This rabbit’s paradise over the entire island is a veritable vacation spot
Aside from the fact that it is a resort area, Ōkunoshima is virtually a deserted island. With no vehicles on the island generally speaking, time passes slowly and there is a big feeling of a tropical resort with flora of the South Seas such as sago palm and coconut trees in abundance there. The island is also popular with the kids for its rabbits. According to a 2013 investigation, there were 700 rabbits on the island. They come off as nothing but cute when they run up to people looking for food. However, it has to be noted that there are rules in place such as the rabbits cannot be held and that food cannot be left on the asphalt roads. There are various other ways to spend time on the island. Of course, there is fishing, cycling, tennis and camping among the activities, but in the summer, beaches and pools are also open. Many families come and enjoy themselves at the extremely clear seas. People can also relax at the onsen. There are 2 observatory bathhouses, Ōkutsu-no-yu and Kokutsu-no-yu, in the main building on the island, each of which is separated into men’s and women’s areas. The view from Kokutsu-no-yu on the west side in particular is exceptional, so it’s especially relaxing to get into the onsen while seeing the sunset over the Seto Inland Sea. You can have plenty of fun during a day trip, but you can stay over for a night and have meals there as well.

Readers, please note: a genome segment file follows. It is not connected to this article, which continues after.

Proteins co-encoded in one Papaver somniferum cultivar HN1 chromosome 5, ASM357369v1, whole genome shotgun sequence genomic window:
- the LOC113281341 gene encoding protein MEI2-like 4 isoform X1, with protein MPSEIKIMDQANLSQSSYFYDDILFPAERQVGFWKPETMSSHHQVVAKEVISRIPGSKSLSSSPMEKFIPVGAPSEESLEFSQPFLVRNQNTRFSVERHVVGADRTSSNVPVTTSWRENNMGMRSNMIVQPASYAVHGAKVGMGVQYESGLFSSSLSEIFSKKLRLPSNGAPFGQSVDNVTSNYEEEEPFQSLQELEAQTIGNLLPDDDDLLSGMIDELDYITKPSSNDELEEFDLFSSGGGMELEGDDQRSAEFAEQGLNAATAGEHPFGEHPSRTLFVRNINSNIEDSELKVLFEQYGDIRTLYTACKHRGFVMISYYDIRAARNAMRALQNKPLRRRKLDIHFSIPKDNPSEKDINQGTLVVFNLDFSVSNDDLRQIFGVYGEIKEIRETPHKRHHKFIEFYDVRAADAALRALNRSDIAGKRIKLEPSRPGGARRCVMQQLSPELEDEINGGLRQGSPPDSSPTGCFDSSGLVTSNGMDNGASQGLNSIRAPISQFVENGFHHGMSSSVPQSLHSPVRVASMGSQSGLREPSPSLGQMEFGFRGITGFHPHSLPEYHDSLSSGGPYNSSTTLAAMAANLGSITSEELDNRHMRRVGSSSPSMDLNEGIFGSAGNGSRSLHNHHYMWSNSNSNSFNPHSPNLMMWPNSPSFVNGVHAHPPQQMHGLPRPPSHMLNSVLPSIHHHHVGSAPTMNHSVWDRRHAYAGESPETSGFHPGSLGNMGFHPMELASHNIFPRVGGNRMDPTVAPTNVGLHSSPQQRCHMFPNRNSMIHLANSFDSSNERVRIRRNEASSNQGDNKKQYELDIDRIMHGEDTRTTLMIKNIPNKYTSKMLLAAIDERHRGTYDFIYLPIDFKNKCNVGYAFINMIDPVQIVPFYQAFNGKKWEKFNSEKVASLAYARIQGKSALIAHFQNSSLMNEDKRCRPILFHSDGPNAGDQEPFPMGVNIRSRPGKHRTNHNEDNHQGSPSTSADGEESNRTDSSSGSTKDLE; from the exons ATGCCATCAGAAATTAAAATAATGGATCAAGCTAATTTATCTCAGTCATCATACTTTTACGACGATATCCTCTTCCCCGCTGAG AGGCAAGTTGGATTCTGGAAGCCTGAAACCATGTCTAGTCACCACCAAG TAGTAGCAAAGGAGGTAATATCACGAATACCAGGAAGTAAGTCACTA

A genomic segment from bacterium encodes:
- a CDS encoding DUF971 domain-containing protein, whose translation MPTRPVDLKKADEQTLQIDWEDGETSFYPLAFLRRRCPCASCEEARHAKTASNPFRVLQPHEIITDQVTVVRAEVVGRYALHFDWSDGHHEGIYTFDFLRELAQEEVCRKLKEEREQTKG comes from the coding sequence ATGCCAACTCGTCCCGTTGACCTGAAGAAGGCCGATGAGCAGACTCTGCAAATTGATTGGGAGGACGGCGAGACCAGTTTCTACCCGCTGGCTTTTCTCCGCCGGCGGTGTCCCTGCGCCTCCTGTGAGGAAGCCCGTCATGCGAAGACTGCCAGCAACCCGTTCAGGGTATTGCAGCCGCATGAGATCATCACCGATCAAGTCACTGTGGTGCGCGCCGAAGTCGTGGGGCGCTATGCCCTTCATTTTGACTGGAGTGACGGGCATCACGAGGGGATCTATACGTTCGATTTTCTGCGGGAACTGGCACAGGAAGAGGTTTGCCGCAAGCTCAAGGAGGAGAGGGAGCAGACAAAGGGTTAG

An island that was erased from maps
In the early 20th century, there were farms and fields on Ōkunoshima with people living very ordinary lives. However, since the First World War, the island became important as a facility for manufacturing chemical weapons, and during the Second World War, the existence of the island was even erased from some maps. Even now, the island still has traces of gun batteries, generators and storehouses for poison gas. In the strong hopes for a lasting peace, the Poison Gas Museum was erected in the center of the island. Although Ōkunoshima still bears a sad wartime history, the lushness of nature has returned over several decades.